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The WeekThe Week

The Week V. 1208

The Week covers the Best of the British and Foreign Media. With its non partisan reporting, The Week gives the reader an insight into all the the news, people, arts, drama, property, books and how the international media has reported it. This concise guide allows the reader to be up to date and have a wealth of knowledge to allow them to discuss all these key topics with their friends and peers.

Country:
United Kingdom
Language:
English
Publisher:
Dennis Publishing UK
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51 Issues

IN THIS ISSUE

access_time9 min.
the main stories… …and how they were covered

Brexit 2018: still waiting for catharsis? Effigies in an anti-Brexit protest Following British politics these days reminds me a lot of watching Lost, that long-running TV series from the 2000s, said Martha Gill in The New York Times. A show about a group of plane crash survivors, it had myriad characters and an insanely convoluted plot. Yet despite every frenetic episode ending in a cliffhanger, somehow nothing really changed over the course of the series. So it is with the Brexit story. Almost every day promises to deliver some dramatic moment of truth – a crucial vote, a key resignation – but by the end of the day, we always seem to be back where we started. The catharsis never comes. It is, as one reporter…

access_time1 min.
the week

It’s a myth that society is getting ruder, thinks The Daily Telegraph’s Charles Moore. He remembers hearing the band Brewers Droop bellowing, “I can see your pubic hair” and, a little later, Dead Kennedys singing, “Too drunk to f***.” Nowadays both these bands would be challenged about alcohol awareness, abusive language and threatening vulnerable girls. Back in the 1970s, the leading opponent of what she called this “tide of filth” was the puritanical Mary Whitehouse. Yet while today’s activists would repudiate her Christian viewpoint, “she was their sister under the skin”, says Moore; with her so-called Victorian values, she now seems “quite modern”.An article in You magazine rather backs up Moore’s point, suggesting that Generation Z (born in the mid-1990s) have more in common with their great-grandparents than the…

access_time2 min.
a crisis on the streets

A rough sleeper in London Tunbridge Wells is “a town of honey-coloured stone buildings, brasseries, tailors and delicatessens”, said Sarah O’Connor in the FT. Yet in this well-off commuter town, the number of people sleeping rough, “often in the doorways of these glossy shops”, has doubled in the past eight years – a local problem that reflects a national one. “England is witnessing the biggest sustained rise in rough sleeping since the 1990s.” Official counts suggest that 5,000 people sleep rough, though homelessness charities think the real figure could be five times that. And these people are only the tip of the iceberg. For every rough sleeper, there are another 57 homeless people in hostels or in temporary accommodation. Oddly, this surge has coincided with a…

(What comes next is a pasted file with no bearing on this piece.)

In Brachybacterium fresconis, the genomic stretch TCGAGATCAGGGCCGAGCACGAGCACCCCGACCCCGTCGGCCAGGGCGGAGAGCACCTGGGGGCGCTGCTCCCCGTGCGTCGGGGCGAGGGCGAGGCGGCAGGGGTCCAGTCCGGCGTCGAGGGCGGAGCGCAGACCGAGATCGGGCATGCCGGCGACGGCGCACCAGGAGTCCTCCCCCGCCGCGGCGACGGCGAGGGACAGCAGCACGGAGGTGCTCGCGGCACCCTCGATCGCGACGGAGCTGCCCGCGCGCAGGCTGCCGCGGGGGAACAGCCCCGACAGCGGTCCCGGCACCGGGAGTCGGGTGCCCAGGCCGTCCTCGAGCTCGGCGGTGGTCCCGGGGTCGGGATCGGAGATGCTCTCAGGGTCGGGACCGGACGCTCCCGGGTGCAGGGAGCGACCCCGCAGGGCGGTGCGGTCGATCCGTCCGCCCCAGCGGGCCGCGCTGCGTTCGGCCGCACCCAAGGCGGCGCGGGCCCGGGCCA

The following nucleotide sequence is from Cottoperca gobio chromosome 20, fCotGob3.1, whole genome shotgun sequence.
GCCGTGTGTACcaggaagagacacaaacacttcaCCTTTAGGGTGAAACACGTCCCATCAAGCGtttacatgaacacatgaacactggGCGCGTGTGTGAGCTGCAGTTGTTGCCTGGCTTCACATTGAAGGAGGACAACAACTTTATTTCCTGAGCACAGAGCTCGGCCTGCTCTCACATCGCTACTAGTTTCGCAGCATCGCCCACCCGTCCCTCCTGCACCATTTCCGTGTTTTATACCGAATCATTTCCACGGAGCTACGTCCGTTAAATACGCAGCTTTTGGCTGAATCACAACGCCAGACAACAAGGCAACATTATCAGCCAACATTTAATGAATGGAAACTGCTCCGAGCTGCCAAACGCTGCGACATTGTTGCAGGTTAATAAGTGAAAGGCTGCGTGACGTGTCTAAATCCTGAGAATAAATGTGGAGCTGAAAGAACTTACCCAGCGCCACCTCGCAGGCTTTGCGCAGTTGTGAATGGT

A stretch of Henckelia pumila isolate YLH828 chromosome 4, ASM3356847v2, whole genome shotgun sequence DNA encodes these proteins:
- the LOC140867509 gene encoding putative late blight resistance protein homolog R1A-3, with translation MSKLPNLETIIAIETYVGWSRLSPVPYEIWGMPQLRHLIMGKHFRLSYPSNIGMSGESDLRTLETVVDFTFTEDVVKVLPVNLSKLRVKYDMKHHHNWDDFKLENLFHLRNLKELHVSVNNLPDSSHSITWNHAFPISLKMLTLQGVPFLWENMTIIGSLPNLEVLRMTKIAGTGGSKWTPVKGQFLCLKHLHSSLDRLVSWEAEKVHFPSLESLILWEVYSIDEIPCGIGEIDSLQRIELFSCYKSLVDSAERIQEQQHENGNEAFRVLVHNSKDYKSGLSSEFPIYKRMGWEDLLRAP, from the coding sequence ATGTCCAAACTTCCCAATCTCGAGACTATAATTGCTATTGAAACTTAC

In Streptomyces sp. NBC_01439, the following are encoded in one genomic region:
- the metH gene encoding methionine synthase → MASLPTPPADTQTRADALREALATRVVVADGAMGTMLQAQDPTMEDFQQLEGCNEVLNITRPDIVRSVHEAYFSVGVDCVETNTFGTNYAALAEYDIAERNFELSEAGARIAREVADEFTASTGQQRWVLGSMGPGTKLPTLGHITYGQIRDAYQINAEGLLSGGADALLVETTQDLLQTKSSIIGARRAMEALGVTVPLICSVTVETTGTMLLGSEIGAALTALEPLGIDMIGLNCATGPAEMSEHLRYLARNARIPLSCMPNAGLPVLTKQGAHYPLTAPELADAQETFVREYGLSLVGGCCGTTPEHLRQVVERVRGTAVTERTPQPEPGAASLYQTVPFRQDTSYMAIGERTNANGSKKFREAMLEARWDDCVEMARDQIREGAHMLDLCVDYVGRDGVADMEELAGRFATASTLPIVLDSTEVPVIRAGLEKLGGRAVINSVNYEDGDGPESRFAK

access_time1 min.
spirit of the age

Employers are being warned not to write emails to staff in capital letters, in case they are accused of bullying. Lewis Silkin, one of Britain’s biggest employment law firms has said that writing all-caps messages is “equivalent to shouting” at employees and could lead to disciplinary action. The Chartered Institute of Personnel and Development, which represents HR managers, has similarly said that emails written in a “very shouty or direct manner” are “problematic”.A 12-metre helter-skelter is to be installed in the nave of Norwich Cathedral in August as part of its Seeing it Differently initiative. The aim, the diocese says, is to give visitors “the chance to experience the space in a new way and open up conversations about faith”. ■…

access_time1 min.
bad week for

Academic rigour, after an official report found that grades at more than 80% of universities have inflated beyond a level attributable to rising standards. Last year, 18% of students who got CCD or below at A level graduated with a first; 50% of students at Surrey University got a first; at Bristol, UCL and Durham, 2:2 and third-class degrees were given to fewer than 10% of students. The Labour Party, after Fiona Onasanya, its MP for Peterborough, was found guilty of perverting the course of justice: she had lied to the police in order to avoid a speeding penalty. If she stands down, as seems likely, it will trigger a by-election in her constituency – which she won by only 607 votes last year. Jeremy Corbyn, who was…

access_time1 min.
gatwick forced to close

A “drone attack” at Gatwick – the UK’s second-busiest airport – forced some 800 flights to be grounded in the run-up to Christmas, throwing out the travel plans of more than 120,000 passengers. Planes due to land were diverted to Amsterdam, Cardiff, Paris, Bordeaux, Liverpool and other airports. The attack began at 9.03pm on Wednesday 19 December when two drones, which police described as being of “industrial specification”, were spotted over the airport. The runway, which was then closed for a few hours, reopened at 3.01am, but was closed again 45 minutes later when another drone was sighted. Some 50 drone sightings were made in the 24 hours following the first sighting. Sussex police were powerless to stop them, and the Army was called in to try and catch…

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